Back to today! Eighteen vocal numbers were offered on the evening of June 21st 2016, all chosen for a ‘farewell’ link with themes of regret and optimism. It was a highly varied programme from baroque to the present-day, with solos, ensembles and choruses, from lieder, opera and musical theatre, sacred and secular. Samantha Oxborough opened proceedings with Ottavia’s Addio Roma from Monteverdi’s L’Incoronazione di Poppea, her grief upon exile accentuated by the cello of Ursula Miethe Flores and the harpsichord of Rósa Csabaynè Bene. The popular trio Soave sia il vento from Mozart’s Così fan tutte followed, the Fiordiligi of Carrie Ann Williams and Dorabella of Chloë Pardoe wishing their sweethearts a safe journey, together with an impressive Michael Lam as Don Alfonso. Lieder came next with Abschied from Schubert’s Schwanengesang, the six stanzas fused together with the pulsating unrelenting rhythms of Jonathan French on piano; it was given the Birmingham Conservatoire treatment of providing a role to as many singers as possible – not just one soloist but five, individually taking their partings and reminding me somewhat of the von Trapp family. The twentieth century arrived with Andre Previn and Blanche’s beautiful I can smell the sea from A Streetcar Named Desire. Ben Kennedy accompanied a wistful Cecily Redman, dreaming of being buried at sea, exiting with a ravishing final note. This vein continued with mezzo Elouise Waterhouse and Absence from Berlioz’ Les nuits d’été.
One project of Via Nova, a chamber music choir founded in 2013, has been to develop and promote the works of young Birmingham Conservatoire composers. Under their director Daniel Galbreath, they gave us a piece with the witty, verbose title Beverley Hills Cop is probably like this but I’ve not seen it. Complete with its bangs and Californian street noises, composer James Oldham probably got it right! Next, the company piled onto the stage in front of the orchestra to enact their We’ll build our house from Bernstein’s Candide, making plenty of noise as they busily symbolised the current construction of their new base. Another apt choice for the evening was Mitternacht from Martha by Flotow –the quartet of Chloe Salvidge, Ania Szypula, Rob Tilson and Andrew Randall expressing their ‘Goodnight’ to ABH. Va Pensiero from Verdi’s Nabucco signalled Viva Conservatoire!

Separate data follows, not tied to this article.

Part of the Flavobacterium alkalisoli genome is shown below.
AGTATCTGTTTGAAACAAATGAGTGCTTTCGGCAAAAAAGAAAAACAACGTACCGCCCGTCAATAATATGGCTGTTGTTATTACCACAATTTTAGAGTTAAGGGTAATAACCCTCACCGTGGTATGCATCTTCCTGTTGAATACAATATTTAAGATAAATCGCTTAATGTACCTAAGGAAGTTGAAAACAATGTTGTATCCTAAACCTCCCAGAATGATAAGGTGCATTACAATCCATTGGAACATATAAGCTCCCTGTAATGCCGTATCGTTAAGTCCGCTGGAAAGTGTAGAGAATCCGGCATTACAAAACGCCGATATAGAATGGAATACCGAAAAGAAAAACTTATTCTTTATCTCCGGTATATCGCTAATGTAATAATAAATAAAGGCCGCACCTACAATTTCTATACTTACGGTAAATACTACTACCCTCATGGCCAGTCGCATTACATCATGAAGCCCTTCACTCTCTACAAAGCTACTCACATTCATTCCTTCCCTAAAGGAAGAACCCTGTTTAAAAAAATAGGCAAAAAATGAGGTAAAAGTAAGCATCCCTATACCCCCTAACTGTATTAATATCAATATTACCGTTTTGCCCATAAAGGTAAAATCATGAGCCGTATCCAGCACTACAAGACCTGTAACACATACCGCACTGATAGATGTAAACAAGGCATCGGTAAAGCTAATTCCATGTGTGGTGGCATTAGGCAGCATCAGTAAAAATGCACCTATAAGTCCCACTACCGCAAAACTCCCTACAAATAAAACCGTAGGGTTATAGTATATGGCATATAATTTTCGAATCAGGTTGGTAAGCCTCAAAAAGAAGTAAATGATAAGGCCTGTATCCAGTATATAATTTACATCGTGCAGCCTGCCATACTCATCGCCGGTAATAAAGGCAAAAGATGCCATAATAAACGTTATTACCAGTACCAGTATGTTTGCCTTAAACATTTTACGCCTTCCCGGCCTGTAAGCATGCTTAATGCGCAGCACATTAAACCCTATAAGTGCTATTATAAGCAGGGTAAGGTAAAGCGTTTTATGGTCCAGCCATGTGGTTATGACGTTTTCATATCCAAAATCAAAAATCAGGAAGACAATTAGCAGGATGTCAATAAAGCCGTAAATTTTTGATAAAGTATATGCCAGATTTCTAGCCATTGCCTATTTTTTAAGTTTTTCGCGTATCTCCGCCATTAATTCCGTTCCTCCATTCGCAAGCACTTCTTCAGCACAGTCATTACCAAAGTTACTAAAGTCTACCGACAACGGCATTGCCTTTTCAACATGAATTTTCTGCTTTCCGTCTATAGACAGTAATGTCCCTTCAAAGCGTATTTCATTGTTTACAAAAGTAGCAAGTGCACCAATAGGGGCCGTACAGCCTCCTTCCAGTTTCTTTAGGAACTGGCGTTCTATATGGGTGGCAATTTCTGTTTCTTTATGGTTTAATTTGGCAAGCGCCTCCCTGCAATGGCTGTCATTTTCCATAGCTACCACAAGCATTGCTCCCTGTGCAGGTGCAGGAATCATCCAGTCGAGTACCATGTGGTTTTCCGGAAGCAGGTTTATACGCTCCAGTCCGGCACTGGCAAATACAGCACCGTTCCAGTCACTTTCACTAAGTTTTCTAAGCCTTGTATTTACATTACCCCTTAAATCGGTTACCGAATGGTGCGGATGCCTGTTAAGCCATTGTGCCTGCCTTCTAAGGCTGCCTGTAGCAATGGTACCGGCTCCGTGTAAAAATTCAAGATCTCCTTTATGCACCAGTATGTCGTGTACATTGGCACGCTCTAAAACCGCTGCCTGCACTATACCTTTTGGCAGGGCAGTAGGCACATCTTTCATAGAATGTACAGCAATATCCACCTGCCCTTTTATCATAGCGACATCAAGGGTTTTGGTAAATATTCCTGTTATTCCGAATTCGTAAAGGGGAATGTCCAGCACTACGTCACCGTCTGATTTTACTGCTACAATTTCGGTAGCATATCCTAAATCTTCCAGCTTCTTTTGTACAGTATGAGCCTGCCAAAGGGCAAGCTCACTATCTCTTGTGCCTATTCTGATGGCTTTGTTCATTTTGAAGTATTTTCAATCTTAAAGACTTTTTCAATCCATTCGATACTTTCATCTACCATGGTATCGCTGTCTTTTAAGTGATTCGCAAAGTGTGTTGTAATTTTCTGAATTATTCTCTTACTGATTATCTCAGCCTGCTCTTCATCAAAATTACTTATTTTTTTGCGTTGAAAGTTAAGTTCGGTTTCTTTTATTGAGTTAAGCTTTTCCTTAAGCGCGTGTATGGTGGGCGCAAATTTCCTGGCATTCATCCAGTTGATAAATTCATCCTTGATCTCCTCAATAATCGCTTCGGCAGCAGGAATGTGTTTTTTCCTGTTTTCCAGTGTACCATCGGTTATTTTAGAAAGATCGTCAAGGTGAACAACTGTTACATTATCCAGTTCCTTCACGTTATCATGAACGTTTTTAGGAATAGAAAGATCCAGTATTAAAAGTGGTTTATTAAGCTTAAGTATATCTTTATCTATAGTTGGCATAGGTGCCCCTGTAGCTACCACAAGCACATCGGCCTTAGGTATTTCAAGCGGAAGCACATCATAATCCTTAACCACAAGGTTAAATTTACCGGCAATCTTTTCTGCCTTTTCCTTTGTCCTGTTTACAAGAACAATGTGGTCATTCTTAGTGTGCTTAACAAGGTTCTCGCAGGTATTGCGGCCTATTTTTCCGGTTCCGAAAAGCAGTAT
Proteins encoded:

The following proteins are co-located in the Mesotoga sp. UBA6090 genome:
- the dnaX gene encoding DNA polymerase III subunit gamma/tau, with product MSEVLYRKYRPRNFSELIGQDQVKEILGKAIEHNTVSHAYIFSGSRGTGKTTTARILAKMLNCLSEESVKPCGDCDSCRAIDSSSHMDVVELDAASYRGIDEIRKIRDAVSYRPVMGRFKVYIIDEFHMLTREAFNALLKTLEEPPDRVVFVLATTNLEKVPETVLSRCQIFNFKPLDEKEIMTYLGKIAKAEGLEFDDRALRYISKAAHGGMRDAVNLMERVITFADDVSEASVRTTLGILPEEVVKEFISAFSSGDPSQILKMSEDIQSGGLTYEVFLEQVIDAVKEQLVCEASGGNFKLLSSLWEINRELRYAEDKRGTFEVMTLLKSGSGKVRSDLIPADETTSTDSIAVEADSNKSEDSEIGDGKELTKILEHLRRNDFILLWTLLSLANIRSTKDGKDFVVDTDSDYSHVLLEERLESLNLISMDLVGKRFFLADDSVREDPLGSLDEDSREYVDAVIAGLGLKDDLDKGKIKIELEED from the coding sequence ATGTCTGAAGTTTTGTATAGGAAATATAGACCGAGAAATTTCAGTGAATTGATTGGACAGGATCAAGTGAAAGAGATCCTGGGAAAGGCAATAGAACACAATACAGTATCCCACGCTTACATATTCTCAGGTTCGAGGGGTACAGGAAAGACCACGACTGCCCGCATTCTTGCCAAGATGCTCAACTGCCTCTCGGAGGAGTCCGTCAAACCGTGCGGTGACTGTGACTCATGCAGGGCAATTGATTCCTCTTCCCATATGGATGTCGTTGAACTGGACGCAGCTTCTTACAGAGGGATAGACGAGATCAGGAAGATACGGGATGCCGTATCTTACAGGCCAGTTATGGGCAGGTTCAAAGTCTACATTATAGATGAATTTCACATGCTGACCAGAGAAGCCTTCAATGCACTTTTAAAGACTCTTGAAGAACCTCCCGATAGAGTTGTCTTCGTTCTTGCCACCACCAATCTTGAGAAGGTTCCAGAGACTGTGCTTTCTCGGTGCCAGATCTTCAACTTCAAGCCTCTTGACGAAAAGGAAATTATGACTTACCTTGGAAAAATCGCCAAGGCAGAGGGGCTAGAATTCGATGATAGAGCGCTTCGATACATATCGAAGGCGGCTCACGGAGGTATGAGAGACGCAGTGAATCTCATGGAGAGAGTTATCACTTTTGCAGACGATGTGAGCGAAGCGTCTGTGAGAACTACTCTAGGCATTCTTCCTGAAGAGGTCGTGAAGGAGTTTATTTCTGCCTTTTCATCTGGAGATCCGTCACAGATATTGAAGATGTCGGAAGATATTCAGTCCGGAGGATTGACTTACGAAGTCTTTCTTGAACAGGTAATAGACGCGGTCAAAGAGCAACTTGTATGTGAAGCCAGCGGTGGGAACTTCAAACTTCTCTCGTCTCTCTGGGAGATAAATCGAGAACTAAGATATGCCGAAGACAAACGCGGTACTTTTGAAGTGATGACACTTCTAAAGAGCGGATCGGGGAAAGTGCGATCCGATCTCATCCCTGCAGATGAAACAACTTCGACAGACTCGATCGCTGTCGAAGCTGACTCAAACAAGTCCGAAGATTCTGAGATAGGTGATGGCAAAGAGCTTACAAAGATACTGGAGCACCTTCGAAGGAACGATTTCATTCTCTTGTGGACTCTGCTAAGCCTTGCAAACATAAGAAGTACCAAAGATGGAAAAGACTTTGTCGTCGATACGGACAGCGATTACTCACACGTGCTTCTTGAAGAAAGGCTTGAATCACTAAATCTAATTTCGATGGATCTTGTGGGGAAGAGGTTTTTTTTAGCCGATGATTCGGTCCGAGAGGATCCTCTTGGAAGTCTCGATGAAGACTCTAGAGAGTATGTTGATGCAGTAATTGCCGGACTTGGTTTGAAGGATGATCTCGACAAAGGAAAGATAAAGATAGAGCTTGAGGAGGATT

The standard of singing rose dramatically after the interval with Donde lieta usci from Act III of Puccini’s La bohème: Lucinda Scott was a vulnerable, glowing, enthralling Mimi, ably supported by the Rodolfo of Tilson, the Musetta of Aimée Fisk and Marcello of Randall to register a thrilling quartet. Two Schumann numbers followed: first, the all too brief Abschied von Frankreich from Maria Stuart Lieder with Phoebe Eley, and secondly a well-executed Schöne Wiege meiner Leiden from Liederkreis Op. 24, as the adieus kept flowing. And for something completely different there was local Moseley composer John Joubert’s This is the Gate of the Lord, his setting of Psalm CXVIII. How resoundingly the Conservatoire Chamber Choir under Paul Spicer sang the inspiring words; let us hope their new building has an imposing ‘head-stone’ and ‘is marvellous in our eyes’.
Perhaps the longest piece was Barber’s Knoxville Summer of 1915, once more illustrating the soprano strength at the Conservatoire and notable for the playing of the wind section of the orchestra under Fraser Goulding. The wind-down to the close of the gala began with a duet from Fisk and James Gribble – Goodnight from Marc Shaiman’s musical Catch me if you can, wishing the move a ‘happy ending’ and telling us it was almost ‘time to say goodnight’. But not before Cecily Redman belted out Back to Before from Ahrens and Flaherty’s Ragtime, much to the vociferous delights of the many students offering their appreciation for those on stage. Bernstein and Sondheim concluded the entertainment with further classic musical theatre: Somewhere from West Side Story and Our Time from Merrily we roll along respectively. In the latter the Company were united with an unmistakable family spirit, envisaging a smooth transition to new headquarters to call their own. Let’s hope it is so!
These were magnificent selections made by Julian Pike and Michael Barry, hugely enjoyable presentations from the Conservatoire.